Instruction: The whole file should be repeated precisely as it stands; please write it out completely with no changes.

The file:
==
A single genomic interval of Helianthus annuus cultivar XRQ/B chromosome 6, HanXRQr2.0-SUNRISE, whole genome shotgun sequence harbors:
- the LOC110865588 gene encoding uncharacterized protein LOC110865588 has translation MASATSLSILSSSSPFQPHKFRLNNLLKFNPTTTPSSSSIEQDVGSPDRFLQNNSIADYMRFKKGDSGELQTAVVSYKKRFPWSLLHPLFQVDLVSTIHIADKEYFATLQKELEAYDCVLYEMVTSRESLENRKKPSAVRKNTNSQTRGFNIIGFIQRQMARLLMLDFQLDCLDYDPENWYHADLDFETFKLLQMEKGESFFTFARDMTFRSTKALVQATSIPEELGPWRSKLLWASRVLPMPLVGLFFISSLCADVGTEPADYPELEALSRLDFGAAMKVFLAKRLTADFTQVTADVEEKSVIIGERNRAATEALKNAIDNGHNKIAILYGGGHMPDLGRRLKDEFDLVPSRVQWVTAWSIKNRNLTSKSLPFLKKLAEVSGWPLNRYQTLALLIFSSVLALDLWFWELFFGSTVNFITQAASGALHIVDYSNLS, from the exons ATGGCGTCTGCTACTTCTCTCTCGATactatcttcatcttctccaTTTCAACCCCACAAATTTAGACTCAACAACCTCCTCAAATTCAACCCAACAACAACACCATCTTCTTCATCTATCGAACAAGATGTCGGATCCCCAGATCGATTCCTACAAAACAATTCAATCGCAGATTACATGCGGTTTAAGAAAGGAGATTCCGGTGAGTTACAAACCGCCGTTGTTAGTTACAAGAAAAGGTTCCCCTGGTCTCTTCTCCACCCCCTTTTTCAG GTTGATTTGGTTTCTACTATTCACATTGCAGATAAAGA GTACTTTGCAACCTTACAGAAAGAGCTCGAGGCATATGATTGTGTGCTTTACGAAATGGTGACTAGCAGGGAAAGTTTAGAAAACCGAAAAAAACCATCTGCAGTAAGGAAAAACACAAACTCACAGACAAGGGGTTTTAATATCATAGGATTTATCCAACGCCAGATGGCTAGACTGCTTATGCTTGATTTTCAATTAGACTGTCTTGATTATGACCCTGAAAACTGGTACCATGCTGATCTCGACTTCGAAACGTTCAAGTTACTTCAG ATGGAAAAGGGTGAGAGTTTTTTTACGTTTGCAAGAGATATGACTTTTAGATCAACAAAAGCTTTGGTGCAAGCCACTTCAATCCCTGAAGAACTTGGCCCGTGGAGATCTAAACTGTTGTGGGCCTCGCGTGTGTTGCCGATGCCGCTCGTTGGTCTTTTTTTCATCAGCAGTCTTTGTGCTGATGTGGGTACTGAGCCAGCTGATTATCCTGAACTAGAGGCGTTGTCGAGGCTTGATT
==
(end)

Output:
A single genomic interval of Helianthus annuus cultivar XRQ/B chromosome 6, HanXRQr2.0-SUNRISE, whole genome shotgun sequence harbors:
- the LOC110865588 gene encoding uncharacterized protein LOC110865588 has translation MASATSLSILSSSSPFQPHKFRLNNLLKFNPTTTPSSSSIEQDVGSPDRFLQNNSIADYMRFKKGDSGELQTAVVSYKKRFPWSLLHPLFQVDLVSTIHIADKEYFATLQKELEAYDCVLYEMVTSRESLENRKKPSAVRKNTNSQTRGFNIIGFIQRQMARLLMLDFQLDCLDYDPENWYHADLDFETFKLLQMEKGESFFTFARDMTFRSTKALVQATSIPEELGPWRSKLLWASRVLPMPLVGLFFISSLCADVGTEPADYPELEALSRLDFGAAMKVFLAKRLTADFTQVTADVEEKSVIIGERNRAATEALKNAIDNGHNKIAILYGGGHMPDLGRRLKDEFDLVPSRVQWVTAWSIKNRNLTSKSLPFLKKLAEVSGWPLNRYQTLALLIFSSVLALDLWFWELFFGSTVNFITQAASGALHIVDYSNLS, from the exons ATGGCGTCTGCTACTTCTCTCTCGATactatcttcatcttctccaTTTCAACCCCACAAATTTAGACTCAACAACCTCCTCAAATTCAACCCAACAACAACACCATCTTCTTCATCTATCGAACAAGATGTCGGATCCCCAGATCGATTCCTACAAAACAATTCAATCGCAGATTACATGCGGTTTAAGAAAGGAGATTCCGGTGAGTTACAAACCGCCGTTGTTAGTTACAAGAAAAGGTTCCCCTGGTCTCTTCTCCACCCCCTTTTTCAG GTTGATTTGGTTTCTACTATTCACATTGCAGATAAAGA GTACTTTGCAACCTTACAGAAAGAGCTCGAGGCATATGATTGTGTGCTTTACGAAATGGTGACTAGCAGGGAAAGTTTAGAAAACCGAAAAAAACCATCTGCAGTAAGGAAAAACACAAACTCACAGACAAGGGGTTTTAATATCATAGGATTTATCCAACGCCAGATGGCTAGACTGCTTATGCTTGATTTTCAATTAGACTGTCTTGATTATGACCCTGAAAACTGGTACCATGCTGATCTCGACTTCGAAACGTTCAAGTTACTTCAG ATGGAAAAGGGTGAGAGTTTTTTTACGTTTGCAAGAGATATGACTTTTAGATCAACAAAAGCTTTGGTGCAAGCCACTTCAATCCCTGAAGAACTTGGCCCGTGGAGATCTAAACTGTTGTGGGCCTCGCGTGTGTTGCCGATGCCGCTCGTTGGTCTTTTTTTCATCAGCAGTCTTTGTGCTGATGTGGGTACTGAGCCAGCTGATTATCCTGAACTAGAGGCGTTGTCGAGGCTTGATT